In a recent study published in Nature, a team of researchers from the University of Minnesota (U-M) conducted a five-year investigation into growth responses in North American tree species due to moderate temperature increases (+1.6 °C or +3.1 °C above ambient temperature) to demonstrate the effects of even a small amount of climate change on forestry. Their findings concluded that even just these small temperature changes could potentially lead to “adverse impacts on the health, diversity and ecosystem services of regional forests”.
"Our results spell problems for the health and diversity of future regional forests," said U-M forest ecologist Peter Reich, who is also director of the Institute for Global Change Biology at the University of Michigan's School for Environment and Sustainability, and lead author of the study. "Present-day southern boreal forest may reach a tipping point with even modest climate warming, resulting in a major compositional shift with potential adverse impacts on the health and diversity of regional forests. Those impacts could reduce the capacity of our forests to produce timber, to host other plant, microbial and animal diversity, to dampen flooding, and -- perhaps most important of all -- to scrub carbon out of the air and hold it in wood and soil."
While scientists hypothesize that mid- to high-latitude plants could experience both positive and negative effects of climate change in the 21st-century, some locations, specifically in the far north, could experience an increase in tree growth due to longer seasons when moisture is more abundant. However, the opposite is hypothesized for warmer and drier locations, and studies have shown both trends are already occurring.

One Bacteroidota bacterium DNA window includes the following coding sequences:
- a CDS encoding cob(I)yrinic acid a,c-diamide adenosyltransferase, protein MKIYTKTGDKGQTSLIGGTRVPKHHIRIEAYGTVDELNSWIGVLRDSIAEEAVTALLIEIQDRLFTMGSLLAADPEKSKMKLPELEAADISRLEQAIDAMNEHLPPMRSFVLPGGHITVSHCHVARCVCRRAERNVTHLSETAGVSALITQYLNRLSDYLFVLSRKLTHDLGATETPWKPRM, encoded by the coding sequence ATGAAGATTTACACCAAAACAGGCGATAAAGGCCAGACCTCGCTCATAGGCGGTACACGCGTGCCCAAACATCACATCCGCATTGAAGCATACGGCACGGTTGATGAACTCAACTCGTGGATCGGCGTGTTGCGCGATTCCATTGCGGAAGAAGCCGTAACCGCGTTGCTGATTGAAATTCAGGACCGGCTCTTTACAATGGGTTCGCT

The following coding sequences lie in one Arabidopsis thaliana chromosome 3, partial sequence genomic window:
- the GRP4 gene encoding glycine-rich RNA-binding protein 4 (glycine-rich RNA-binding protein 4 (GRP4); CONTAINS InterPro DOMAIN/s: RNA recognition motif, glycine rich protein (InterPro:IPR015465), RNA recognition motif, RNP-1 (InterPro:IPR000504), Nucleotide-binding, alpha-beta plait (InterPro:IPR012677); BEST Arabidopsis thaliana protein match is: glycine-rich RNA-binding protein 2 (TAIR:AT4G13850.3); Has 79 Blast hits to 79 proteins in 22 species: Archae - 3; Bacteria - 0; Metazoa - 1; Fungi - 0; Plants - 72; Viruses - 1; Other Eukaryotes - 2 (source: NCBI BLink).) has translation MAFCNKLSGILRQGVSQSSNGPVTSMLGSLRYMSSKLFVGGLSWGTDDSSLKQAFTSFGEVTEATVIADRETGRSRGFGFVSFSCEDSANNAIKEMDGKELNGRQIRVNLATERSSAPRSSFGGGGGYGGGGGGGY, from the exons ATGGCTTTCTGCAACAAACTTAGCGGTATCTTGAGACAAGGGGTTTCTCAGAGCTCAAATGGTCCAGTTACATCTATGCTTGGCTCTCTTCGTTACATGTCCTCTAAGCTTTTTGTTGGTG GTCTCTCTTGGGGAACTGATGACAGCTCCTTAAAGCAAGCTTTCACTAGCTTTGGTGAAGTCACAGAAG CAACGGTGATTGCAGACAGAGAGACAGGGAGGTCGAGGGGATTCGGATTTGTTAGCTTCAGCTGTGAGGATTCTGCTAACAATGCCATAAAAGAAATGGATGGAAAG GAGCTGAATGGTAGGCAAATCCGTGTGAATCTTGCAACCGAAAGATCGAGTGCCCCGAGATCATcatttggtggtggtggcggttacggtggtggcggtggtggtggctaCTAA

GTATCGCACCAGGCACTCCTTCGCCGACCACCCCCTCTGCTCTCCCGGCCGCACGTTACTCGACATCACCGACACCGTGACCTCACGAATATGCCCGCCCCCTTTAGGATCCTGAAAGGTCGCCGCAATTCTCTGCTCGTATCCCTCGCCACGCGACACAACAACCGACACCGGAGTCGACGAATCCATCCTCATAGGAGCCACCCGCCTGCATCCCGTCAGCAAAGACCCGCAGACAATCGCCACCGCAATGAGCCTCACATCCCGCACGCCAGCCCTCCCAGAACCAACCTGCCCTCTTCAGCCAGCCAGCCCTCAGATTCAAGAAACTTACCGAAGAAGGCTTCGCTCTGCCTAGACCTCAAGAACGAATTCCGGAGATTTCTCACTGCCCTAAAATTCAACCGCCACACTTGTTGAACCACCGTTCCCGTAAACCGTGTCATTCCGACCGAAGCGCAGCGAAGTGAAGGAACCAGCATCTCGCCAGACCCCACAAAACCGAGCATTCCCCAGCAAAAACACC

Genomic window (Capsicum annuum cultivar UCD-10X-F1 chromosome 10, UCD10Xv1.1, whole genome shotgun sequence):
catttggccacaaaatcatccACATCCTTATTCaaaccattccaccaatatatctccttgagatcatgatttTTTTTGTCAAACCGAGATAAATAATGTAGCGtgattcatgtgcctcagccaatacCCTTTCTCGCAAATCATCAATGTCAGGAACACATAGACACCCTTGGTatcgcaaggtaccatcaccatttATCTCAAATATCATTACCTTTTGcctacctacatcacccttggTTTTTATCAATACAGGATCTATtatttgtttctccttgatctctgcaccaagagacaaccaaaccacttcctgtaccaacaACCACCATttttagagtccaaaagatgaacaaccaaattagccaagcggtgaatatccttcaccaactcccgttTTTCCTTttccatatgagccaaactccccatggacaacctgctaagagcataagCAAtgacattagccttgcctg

This new study fills in previous knowledge gaps regarding soil moisture conditions since these types of studies have been rare due to size limitations, as well as the scope and duration of such studies.
"In the experiment, we are subjecting forest plots to temperatures that we won't see for another 40 or 50 or 60 years to understand what those oncoming temperatures will do," Reich said.
The study examined more than 4,500 seedlings of nine native tree species and the researchers discovered that warming alone, or when combined with decreased rainfall, increased the mortality rate of all nine species at younger ages while severely reducing growth in several northern conifer species. The nine tree species were balsam fir, white spruce, jack pine, white pine, red maple, sugar maple, paper birch, bur oak, and red oak.
"That new state is, at best, likely to be a more impoverished version of our current forest," Reich said. "At worst, it could include high levels of invasive woody shrubs, which are already common at the temperate-boreal border and are moving north quickly."
As always, keep doing science & keep looking up!